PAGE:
US Open 2015: Colin Montgomerie makes his play to close generation gap

Colin Montgomerie, Open 2004

It was not quite like the 1990s when sub-70 scores in major championships were routine more than exceptional. But for a 51-year old Colin Montgomerie shooting 69 in the opening round of the 115th US Open was clearly something to be proud of.

Four birdies outdoing his three dropped shots, the 2014 US Senior Open champion – a victory that carried with it an exemption from qualifying this week – was beaming as only he can in the wake of a fine performance.

“It does feel great,” said the Scot. “In practice I was shooting more like 80. But this morning the course was softer. The greens were pretty receptive early on and allowed scoring. It’s just the overall length [7,497 yards] I have an issue with, especially off the tee. This is not a normal links course where you can run the ball into the greens. You have to carry the ball on to the surfaces and often that is right on my limit. So 69 was super. To break 70 was more than I was expecting.”

Which is not to say everything will continue on so smooth a path, especially on putting surfaces the eight-time European No1 did not hesitate to criticise, even in the wake of such a good round.

“I didn’t putt very well,” he said. “But the green surfaces are very poor, some poorer than others. But no one is going to putt consistently well on these greens. My course management was the best aspect of my play. I plotted my way round and hit the ball into the right positions. Which is what you have to do.”

Indeed, as far as controlling the distance of his approach shots was concerned this was the Monty of old. Perhaps only the immortal Ben Hogan has ever struck more iron-shots pin-high than the Scot.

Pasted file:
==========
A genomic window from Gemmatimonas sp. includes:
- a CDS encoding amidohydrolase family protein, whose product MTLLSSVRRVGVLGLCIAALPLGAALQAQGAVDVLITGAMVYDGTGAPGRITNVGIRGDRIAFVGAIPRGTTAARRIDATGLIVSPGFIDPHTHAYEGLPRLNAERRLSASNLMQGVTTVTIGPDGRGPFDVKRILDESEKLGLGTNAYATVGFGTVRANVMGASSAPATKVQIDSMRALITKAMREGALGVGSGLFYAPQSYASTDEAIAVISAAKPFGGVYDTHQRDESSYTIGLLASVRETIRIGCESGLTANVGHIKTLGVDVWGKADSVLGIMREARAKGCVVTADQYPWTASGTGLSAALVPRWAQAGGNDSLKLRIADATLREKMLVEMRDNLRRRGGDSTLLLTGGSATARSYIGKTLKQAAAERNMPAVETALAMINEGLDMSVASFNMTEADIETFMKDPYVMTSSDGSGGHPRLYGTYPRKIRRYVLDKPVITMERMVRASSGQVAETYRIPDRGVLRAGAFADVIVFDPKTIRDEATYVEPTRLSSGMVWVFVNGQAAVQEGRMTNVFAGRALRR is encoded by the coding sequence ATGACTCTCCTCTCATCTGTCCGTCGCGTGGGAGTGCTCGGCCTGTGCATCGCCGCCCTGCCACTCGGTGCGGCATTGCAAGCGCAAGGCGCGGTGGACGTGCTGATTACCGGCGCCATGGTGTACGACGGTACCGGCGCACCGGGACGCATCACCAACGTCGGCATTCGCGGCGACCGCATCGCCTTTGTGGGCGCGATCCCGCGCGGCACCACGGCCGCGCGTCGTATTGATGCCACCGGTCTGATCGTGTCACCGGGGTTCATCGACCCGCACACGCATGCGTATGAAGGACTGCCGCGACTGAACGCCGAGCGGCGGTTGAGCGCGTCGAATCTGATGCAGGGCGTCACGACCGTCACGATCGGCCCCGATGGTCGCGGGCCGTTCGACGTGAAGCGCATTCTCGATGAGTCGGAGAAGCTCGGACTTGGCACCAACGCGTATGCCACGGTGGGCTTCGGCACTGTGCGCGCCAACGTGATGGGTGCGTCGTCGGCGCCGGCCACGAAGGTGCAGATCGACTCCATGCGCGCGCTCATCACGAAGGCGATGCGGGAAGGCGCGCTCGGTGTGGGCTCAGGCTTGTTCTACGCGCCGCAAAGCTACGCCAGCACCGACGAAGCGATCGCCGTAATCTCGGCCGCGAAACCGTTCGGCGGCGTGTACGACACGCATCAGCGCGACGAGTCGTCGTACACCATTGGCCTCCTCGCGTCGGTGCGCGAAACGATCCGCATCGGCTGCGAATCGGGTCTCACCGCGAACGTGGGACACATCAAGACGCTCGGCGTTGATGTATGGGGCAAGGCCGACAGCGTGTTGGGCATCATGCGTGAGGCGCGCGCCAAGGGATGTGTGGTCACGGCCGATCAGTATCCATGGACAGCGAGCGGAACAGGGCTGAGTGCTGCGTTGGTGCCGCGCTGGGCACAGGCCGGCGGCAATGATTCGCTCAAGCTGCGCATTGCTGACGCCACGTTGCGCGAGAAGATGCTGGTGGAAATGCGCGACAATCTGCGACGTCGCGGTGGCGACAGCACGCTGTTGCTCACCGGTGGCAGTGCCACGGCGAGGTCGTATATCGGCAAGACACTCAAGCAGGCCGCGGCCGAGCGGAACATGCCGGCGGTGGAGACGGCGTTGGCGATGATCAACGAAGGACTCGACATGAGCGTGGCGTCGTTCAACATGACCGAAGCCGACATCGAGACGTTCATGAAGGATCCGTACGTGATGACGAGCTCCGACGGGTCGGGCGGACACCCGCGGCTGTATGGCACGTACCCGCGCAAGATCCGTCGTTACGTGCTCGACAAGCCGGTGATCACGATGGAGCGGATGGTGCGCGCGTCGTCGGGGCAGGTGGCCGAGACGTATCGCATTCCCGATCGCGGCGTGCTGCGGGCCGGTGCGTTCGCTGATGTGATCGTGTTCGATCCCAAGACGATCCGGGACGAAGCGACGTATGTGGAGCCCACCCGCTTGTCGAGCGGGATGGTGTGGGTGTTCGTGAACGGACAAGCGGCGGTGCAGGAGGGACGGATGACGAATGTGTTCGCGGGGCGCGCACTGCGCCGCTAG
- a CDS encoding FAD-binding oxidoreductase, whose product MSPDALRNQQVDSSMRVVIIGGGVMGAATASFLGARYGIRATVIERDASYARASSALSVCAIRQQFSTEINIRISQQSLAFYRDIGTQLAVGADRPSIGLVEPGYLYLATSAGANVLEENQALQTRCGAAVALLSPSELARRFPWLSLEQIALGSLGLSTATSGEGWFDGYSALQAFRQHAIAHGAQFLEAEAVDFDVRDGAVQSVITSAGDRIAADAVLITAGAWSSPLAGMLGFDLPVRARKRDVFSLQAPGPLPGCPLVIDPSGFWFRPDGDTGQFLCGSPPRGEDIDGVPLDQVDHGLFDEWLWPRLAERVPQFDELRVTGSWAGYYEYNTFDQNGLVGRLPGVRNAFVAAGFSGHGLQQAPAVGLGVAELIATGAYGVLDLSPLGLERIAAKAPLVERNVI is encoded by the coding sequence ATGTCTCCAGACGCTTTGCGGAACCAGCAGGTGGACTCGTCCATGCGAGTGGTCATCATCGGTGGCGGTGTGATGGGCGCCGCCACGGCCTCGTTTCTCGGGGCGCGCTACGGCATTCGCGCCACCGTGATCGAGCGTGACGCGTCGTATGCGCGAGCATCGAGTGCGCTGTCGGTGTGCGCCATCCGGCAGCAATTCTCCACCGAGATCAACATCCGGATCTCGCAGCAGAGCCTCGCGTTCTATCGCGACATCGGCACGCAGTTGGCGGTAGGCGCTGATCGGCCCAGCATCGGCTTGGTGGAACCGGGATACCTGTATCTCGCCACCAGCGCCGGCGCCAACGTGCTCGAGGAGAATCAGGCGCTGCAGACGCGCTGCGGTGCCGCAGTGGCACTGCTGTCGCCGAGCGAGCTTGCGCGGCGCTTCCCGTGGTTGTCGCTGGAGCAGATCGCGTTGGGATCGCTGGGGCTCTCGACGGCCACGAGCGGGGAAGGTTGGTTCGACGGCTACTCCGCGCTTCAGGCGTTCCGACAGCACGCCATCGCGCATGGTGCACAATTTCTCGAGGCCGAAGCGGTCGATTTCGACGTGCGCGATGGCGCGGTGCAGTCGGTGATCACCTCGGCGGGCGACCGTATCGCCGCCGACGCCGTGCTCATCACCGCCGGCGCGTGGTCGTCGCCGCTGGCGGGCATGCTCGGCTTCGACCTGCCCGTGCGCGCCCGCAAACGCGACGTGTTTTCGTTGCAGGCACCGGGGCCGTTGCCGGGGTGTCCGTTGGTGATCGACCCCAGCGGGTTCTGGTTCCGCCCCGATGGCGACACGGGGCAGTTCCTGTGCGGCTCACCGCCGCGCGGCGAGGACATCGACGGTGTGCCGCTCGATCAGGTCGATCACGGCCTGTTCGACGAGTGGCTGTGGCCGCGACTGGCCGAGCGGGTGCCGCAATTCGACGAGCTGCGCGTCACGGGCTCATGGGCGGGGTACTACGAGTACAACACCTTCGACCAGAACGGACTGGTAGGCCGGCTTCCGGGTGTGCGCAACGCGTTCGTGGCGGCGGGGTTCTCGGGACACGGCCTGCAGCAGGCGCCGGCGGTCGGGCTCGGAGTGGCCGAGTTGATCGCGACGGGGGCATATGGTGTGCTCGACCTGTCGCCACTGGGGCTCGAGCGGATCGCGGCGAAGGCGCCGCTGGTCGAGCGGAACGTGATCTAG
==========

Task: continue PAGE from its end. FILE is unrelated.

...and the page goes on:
“I can still hit to a distance,” acknowledged Montgomerie. “And that is hugely important this week. Where you land the ball is vital. You have to carry humps or not carry humps and, if you get it wrong, you can be 50 yards away by the time the ball stops. The turf here is very hard too, so judging the distances is more difficult. It is more challenging to get the right club, then commit to that shot. If you don’t do that, you can forget it.”

Still, for all his pleasure at breaking par on a backbreaking course, Montgomerie hesitated to make any claims that might be termed outrageous. Asked if he could win this championship – in which he has four times finished in the top three – he was quick to point out the problems ahead.

“Can I win?” he asked rhetorically. “Have stranger things happened? Not often. But what Tom Watson did at Turnberry aged 59 has given everybody over 50 hope. If the ball runs my way and I hole a lot of putts over the next three days, you never know. More realistically, I could get into contention.”

That would be a fitting climax to Montgomerie’s long and tempestuous relationship with America’s national championship. Six-times a runner-up and never a winner, Phil Mickelson represents the all-time nadir when it comes to US Open frustration. But Montgomerie is not far behind. On four occasions the former European Ryder Cup captain has been within touching distance of victory; four times circumstances have contrived to prevent him claiming the major title that is the gaping hole in an otherwise comprehensive résumé.

All of which is bad enough. But there is more. In 1998 the then five-time European No1 was booed at The Olympic Club in San Francisco. Four years later at Bethpage Black on Long Island, the American magazine Golf Digest distributed thousands of “Be Nice to Monty” badges in an attempt to avert a repeat of the by then routine heckling.

“You hear it, of course you do,” said Montgomerie of his targeting. “And it doesn’t help. America loves winners so I took it as a bit of a backhanded compliment. They don’t bother with you if you aren’t any good or a bit of threat.”

To apply such a label to an over-weight man in his 50s – he was briefly in hospital last week after complaining of chest pains – may be a little ambitious these days. Despite the belated success that has seen him win three senior “majors” in the past two years, playing against younger and fitter individuals over four days on a hilly course ill-suited to his age and physique offers a vastly more arduous challenge.

“Over the last 35 years I’ve had a lot of four-foot putts,” he said with a smile. “Eventually that tells on you. But the hospital was very good. I’m the same [health-wise] as I was 12 years ago apparently, so I can get round here all right.”

Powered by Guardian.co.ukThis article was written by John Huggan at Chambers Bay, for The Guardian on Friday 19th June 2015 00.00 Europe/London

guardian.co.uk © Guardian News and Media Limited 2010